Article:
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What We Mean by Prophecy

We all need a word of judgment—and of hope.

Luke tried to prepare us for it: “Your sons and daughters will prophesy, your young men will see visions, your old men will dream dreams” (Acts 2:17). Yet in the time since he wrote these words, somehow we Christians came to distrust much prophecy. Whether because of the excesses of the charismatic movement, or the Left Behind franchise, or the overly political aims of mainline Protestants, today when someone claims to be speaking “prophetically,” we ask: Whose visions? Which dreams?

We are wise to check any claim to prophecy against Scripture and church teaching. But I wonder if our mistrust has led us to reject prophetic words we desperately need to hear. (It wouldn’t be the first time God’s people did so.) In his book The Prophetic Imagination, Old Testament scholar Walter Brueggemann reminds us what prophets are for:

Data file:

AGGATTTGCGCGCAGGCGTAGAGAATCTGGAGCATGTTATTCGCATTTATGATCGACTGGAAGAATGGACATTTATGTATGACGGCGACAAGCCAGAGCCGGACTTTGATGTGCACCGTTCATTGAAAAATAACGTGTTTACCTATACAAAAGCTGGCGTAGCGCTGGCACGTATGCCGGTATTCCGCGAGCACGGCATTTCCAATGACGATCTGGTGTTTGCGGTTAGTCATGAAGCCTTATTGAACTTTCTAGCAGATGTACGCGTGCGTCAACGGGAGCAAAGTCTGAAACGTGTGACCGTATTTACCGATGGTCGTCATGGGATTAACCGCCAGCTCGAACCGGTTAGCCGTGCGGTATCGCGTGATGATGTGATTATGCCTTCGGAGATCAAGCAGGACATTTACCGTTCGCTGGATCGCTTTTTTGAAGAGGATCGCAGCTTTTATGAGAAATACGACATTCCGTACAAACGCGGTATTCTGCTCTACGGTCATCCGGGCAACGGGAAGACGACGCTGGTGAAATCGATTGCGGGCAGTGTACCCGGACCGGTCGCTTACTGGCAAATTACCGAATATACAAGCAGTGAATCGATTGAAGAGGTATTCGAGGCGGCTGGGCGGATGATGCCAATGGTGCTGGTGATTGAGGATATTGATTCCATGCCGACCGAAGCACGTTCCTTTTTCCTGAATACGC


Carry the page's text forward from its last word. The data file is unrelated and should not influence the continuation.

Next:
The task of prophetic ministry is to nurture, nourish, and evoke a consciousness and perception alternative to the consciousness and perception of the dominant culture around us. … Prophetic ministry seeks to penetrate despair so that new futures can be believed in and embraced by us.

In other words, prophets speak a word of judgment and of hope, reminding us of the future promised to us. A future in which pain and death itself are vanquished, for “God himself will be with them and be their God” (Rev. 21:3). Prophets don’t conjure new realities; rather, they call us back to Reality himself.

This issue of CT features several people we believe may offer prophetic words for today’s church. Russell Moore leads the Ethics and Religious Liberty Commission, the public-policy arm of the 15.7-million-member Southern Baptist Convention. ...

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Christianity Today
What We Mean by Prophecy
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September 2015

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